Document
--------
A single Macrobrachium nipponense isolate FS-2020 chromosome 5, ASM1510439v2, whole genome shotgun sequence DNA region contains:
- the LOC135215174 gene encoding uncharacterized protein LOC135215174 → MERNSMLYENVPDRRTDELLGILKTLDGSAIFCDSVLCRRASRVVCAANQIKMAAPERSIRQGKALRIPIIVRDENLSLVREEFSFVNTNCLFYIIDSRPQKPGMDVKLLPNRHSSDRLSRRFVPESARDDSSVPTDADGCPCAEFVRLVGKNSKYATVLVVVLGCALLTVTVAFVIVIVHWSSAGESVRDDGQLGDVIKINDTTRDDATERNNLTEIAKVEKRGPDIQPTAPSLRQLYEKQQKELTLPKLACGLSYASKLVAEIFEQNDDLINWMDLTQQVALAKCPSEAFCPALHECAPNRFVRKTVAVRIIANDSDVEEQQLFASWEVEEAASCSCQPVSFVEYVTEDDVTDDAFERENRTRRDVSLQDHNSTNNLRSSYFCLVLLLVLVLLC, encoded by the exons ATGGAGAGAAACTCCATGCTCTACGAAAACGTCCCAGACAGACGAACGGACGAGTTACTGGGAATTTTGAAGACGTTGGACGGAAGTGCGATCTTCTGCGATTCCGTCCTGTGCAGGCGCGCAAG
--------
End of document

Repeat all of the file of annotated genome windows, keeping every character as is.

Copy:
A single Macrobrachium nipponense isolate FS-2020 chromosome 5, ASM1510439v2, whole genome shotgun sequence DNA region contains:
- the LOC135215174 gene encoding uncharacterized protein LOC135215174 → MERNSMLYENVPDRRTDELLGILKTLDGSAIFCDSVLCRRASRVVCAANQIKMAAPERSIRQGKALRIPIIVRDENLSLVREEFSFVNTNCLFYIIDSRPQKPGMDVKLLPNRHSSDRLSRRFVPESARDDSSVPTDADGCPCAEFVRLVGKNSKYATVLVVVLGCALLTVTVAFVIVIVHWSSAGESVRDDGQLGDVIKINDTTRDDATERNNLTEIAKVEKRGPDIQPTAPSLRQLYEKQQKELTLPKLACGLSYASKLVAEIFEQNDDLINWMDLTQQVALAKCPSEAFCPALHECAPNRFVRKTVAVRIIANDSDVEEQQLFASWEVEEAASCSCQPVSFVEYVTEDDVTDDAFERENRTRRDVSLQDHNSTNNLRSSYFCLVLLLVLVLLC, encoded by the exons ATGGAGAGAAACTCCATGCTCTACGAAAACGTCCCAGACAGACGAACGGACGAGTTACTGGGAATTTTGAAGACGTTGGACGGAAGTGCGATCTTCTGCGATTCCGTCCTGTGCAGGCGCGCAAG